Anne Bronte: The Tenant of Wildfell Hall


Seventh. - Yes, I will hope! To-night I heard Grimsby and Hattersley grumbling together about the inhospitality of their host. They did not know I was near, for I happened to be standing behind the curtain in the bow of the window, watching the moon rising over the clump of tall dark elm-trees below the lawn, and wondering why Arthur was so sentimental as to stand without, leaning against the outer pillar of the portico, apparently watching it too.

'So, I suppose we've seen the last of our merry carousals in this house,' said Mr. Hattersley; 'I thought his good-fellowship wouldn't last long. But,' added he, laughing, 'I didn't expect it would meet its end this way. I rather thought our pretty hostess would be setting up her porcupine quills, and threatening to turn us out of the house if we didn't mind our manners.'

'You didn't foresee this, then?' answered Grimsby, with a guttural chuckle. 'But he'll change again when he's sick of her. If we come here a year or two hence, we shall have all our own way, you'll see.'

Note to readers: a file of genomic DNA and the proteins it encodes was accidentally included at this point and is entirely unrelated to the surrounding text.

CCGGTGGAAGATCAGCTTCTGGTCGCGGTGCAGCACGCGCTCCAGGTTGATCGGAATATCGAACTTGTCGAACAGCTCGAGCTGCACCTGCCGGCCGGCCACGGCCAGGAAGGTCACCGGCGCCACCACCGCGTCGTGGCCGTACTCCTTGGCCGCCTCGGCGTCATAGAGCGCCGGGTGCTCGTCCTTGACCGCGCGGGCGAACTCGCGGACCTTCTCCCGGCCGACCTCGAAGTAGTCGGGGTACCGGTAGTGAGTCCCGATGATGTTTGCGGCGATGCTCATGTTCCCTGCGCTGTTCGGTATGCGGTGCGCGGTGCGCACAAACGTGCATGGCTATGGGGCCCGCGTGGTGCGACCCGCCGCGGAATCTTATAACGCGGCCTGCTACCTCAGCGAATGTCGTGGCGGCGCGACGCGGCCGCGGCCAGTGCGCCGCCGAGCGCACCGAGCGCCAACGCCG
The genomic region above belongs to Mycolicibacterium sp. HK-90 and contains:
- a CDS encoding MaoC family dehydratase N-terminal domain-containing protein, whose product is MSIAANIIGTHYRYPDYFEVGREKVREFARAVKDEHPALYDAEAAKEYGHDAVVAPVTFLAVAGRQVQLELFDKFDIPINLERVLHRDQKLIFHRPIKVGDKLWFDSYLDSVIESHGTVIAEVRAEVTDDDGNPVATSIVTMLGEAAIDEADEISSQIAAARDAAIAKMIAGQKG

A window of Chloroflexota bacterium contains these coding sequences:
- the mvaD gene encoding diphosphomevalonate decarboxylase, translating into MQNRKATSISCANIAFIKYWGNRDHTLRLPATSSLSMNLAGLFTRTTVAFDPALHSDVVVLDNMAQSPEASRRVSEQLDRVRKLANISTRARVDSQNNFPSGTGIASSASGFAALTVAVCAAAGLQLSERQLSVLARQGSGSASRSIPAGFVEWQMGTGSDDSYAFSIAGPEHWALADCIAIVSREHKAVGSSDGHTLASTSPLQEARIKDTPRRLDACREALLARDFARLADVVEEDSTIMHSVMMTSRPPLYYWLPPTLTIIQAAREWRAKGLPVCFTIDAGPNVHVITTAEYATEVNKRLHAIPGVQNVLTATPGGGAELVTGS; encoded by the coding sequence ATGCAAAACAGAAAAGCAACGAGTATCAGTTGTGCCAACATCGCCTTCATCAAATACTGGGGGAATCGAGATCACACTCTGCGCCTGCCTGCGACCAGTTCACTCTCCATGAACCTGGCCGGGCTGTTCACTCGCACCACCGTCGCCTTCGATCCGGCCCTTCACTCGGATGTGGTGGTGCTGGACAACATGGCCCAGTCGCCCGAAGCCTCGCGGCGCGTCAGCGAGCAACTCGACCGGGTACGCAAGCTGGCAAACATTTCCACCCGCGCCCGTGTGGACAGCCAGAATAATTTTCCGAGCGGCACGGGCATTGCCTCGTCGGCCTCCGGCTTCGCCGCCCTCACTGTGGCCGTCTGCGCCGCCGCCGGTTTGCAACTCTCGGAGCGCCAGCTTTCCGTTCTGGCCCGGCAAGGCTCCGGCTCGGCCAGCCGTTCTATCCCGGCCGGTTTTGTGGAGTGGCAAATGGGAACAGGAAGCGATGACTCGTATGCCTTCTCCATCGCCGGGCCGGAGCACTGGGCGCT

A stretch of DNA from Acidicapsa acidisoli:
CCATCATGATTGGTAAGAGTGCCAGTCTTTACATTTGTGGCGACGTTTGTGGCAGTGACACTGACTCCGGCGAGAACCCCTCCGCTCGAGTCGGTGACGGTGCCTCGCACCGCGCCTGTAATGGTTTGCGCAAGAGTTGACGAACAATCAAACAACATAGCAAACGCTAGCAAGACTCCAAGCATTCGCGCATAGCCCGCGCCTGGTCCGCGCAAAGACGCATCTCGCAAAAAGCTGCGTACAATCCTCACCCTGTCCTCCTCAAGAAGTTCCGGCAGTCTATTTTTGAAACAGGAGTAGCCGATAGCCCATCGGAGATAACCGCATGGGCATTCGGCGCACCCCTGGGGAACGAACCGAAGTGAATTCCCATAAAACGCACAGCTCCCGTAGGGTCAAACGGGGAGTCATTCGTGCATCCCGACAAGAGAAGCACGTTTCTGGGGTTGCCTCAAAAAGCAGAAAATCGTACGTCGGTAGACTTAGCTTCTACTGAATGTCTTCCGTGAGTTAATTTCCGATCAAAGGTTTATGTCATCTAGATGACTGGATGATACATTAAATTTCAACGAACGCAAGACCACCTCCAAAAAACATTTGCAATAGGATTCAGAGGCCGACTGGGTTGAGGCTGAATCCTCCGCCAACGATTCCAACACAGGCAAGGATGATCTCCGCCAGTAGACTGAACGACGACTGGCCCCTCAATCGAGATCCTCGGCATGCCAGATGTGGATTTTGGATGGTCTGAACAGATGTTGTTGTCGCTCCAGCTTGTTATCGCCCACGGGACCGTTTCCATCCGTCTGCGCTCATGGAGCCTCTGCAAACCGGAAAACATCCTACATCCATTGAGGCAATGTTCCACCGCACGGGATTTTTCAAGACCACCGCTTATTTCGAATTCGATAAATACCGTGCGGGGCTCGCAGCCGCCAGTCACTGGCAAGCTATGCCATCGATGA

'I don't know,' replied the other: 'she's not the style of woman you soon tire of. But be that as it may, it's devilish provoking now that we can't be jolly, because he chooses to be on his good behaviour.'

'It's all these cursed women!' muttered Grimsby: 'they're the very bane of the world! They bring trouble and discomfort wherever they come, with their false, fair faces and their deceitful tongues.'

At this juncture I issued from my retreat, and smiling on Mr. Grimsby as I passed, left the room and went out in search of Arthur. Having seen him bend his course towards the shrubbery, I followed him thither, and found him just entering the shadowy walk. I was so light of heart, so overflowing with affection, that I sprang upon him and clasped him in my arms. This startling conduct had a singular effect upon him: first, he murmured, 'Bless you, darling!' and returned my close embrace with a fervour like old times, and then he started, and, in a tone of absolute terror, exclaimed, 'Helen! what the devil is this?' and I saw, by the faint light gleaming through the overshadowing tree, that he was positively pale with the shock.

This is page 285 of 479. [Mark this Page]
Mark any page to add this title to Your Bookshelf. (0 / 10 books on shelf)
Customize text appearance:
Color: A A A A A   Font: Aa Aa   Size: 1 2 3 4 5   Defaults
(c) 2003-2012 and Michael Moncur. All rights reserved.
For information about public domain texts appearing here, read the copyright information and disclaimer.